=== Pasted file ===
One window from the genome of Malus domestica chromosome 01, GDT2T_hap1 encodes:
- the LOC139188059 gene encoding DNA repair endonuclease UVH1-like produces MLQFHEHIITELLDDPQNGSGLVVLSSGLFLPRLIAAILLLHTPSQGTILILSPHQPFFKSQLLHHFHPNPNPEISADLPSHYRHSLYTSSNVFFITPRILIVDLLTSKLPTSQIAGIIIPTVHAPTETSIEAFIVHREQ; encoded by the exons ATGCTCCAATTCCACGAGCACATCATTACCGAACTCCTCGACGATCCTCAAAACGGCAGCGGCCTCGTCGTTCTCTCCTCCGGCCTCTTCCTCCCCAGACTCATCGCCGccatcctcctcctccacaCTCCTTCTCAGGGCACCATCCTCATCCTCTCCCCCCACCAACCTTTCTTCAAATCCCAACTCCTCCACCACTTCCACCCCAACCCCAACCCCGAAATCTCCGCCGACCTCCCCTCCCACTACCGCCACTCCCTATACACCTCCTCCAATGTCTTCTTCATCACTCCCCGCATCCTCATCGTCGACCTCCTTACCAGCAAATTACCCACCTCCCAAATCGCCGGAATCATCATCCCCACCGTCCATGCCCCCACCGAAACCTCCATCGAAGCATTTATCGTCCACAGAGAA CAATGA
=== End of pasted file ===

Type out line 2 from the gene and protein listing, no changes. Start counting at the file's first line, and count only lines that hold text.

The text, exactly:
- the LOC139188059 gene encoding DNA repair endonuclease UVH1-like produces MLQFHEHIITELLDDPQNGSGLVVLSSGLFLPRLIAAILLLHTPSQGTILILSPHQPFFKSQLLHHFHPNPNPEISADLPSHYRHSLYTSSNVFFITPRILIVDLLTSKLPTSQIAGIIIPTVHAPTETSIEAFIVHREQ; encoded by the exons ATGCTCCAATTCCACGAGCACATCATTACCGAACTCCTCGACGATCCTCAAAACGGCAGCGGCCTCGTCGTTCTCTCCTCCGGCCTCTTCCTCCCCAGACTCATCGCCGccatcctcctcctccacaCTCCTTCTCAGGGCACCATCCTCATCCTCTCCCCCCACCAACCTTTCTTCAAATCCCAACTCCTCCACCACTTCCACCCCAACCCCAACCCCGAAATCTCCGCCGACCTCCCCTCCCACTACCGCCACTCCCTATACACCTCCTCCAATGTCTTCTTCATCACTCCCCGCATCCTCATCGTCGACCTCCTTACCAGCAAATTACCCACCTCCCAAATCGCCGGAATCATCATCCCCACCGTCCATGCCCCCACCGAAACCTCCATCGAAGCATTTATCGTCCACAGAGAA CAATGA